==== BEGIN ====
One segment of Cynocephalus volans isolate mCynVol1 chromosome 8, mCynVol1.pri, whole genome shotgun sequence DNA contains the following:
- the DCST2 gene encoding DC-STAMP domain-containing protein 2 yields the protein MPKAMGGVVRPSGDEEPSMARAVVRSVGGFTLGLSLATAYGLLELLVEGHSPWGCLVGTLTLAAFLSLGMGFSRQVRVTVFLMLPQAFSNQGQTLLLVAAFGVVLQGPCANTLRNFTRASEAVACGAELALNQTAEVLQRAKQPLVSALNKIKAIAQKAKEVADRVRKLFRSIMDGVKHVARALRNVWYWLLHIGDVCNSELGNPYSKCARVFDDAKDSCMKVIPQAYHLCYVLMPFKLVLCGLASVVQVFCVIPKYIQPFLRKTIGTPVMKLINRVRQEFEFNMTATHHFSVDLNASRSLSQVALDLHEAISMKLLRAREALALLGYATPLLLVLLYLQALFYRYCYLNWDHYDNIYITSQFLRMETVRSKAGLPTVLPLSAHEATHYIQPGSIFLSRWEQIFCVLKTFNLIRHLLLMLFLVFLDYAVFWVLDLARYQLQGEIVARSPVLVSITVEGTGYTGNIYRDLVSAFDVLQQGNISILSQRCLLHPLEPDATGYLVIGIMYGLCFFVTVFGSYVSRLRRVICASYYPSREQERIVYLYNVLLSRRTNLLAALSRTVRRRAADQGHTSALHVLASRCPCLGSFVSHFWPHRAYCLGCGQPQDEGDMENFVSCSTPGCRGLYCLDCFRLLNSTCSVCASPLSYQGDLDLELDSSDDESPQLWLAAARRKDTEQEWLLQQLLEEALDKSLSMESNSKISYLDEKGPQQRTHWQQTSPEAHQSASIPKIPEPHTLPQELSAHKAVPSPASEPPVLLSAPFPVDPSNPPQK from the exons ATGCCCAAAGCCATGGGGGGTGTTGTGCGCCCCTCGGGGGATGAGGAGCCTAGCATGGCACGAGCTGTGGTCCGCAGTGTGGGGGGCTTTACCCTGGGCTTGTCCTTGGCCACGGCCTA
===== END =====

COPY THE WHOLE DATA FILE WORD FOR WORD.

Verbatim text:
One segment of Cynocephalus volans isolate mCynVol1 chromosome 8, mCynVol1.pri, whole genome shotgun sequence DNA contains the following:
- the DCST2 gene encoding DC-STAMP domain-containing protein 2 yields the protein MPKAMGGVVRPSGDEEPSMARAVVRSVGGFTLGLSLATAYGLLELLVEGHSPWGCLVGTLTLAAFLSLGMGFSRQVRVTVFLMLPQAFSNQGQTLLLVAAFGVVLQGPCANTLRNFTRASEAVACGAELALNQTAEVLQRAKQPLVSALNKIKAIAQKAKEVADRVRKLFRSIMDGVKHVARALRNVWYWLLHIGDVCNSELGNPYSKCARVFDDAKDSCMKVIPQAYHLCYVLMPFKLVLCGLASVVQVFCVIPKYIQPFLRKTIGTPVMKLINRVRQEFEFNMTATHHFSVDLNASRSLSQVALDLHEAISMKLLRAREALALLGYATPLLLVLLYLQALFYRYCYLNWDHYDNIYITSQFLRMETVRSKAGLPTVLPLSAHEATHYIQPGSIFLSRWEQIFCVLKTFNLIRHLLLMLFLVFLDYAVFWVLDLARYQLQGEIVARSPVLVSITVEGTGYTGNIYRDLVSAFDVLQQGNISILSQRCLLHPLEPDATGYLVIGIMYGLCFFVTVFGSYVSRLRRVICASYYPSREQERIVYLYNVLLSRRTNLLAALSRTVRRRAADQGHTSALHVLASRCPCLGSFVSHFWPHRAYCLGCGQPQDEGDMENFVSCSTPGCRGLYCLDCFRLLNSTCSVCASPLSYQGDLDLELDSSDDESPQLWLAAARRKDTEQEWLLQQLLEEALDKSLSMESNSKISYLDEKGPQQRTHWQQTSPEAHQSASIPKIPEPHTLPQELSAHKAVPSPASEPPVLLSAPFPVDPSNPPQK from the exons ATGCCCAAAGCCATGGGGGGTGTTGTGCGCCCCTCGGGGGATGAGGAGCCTAGCATGGCACGAGCTGTGGTCCGCAGTGTGGGGGGCTTTACCCTGGGCTTGTCCTTGGCCACGGCCTA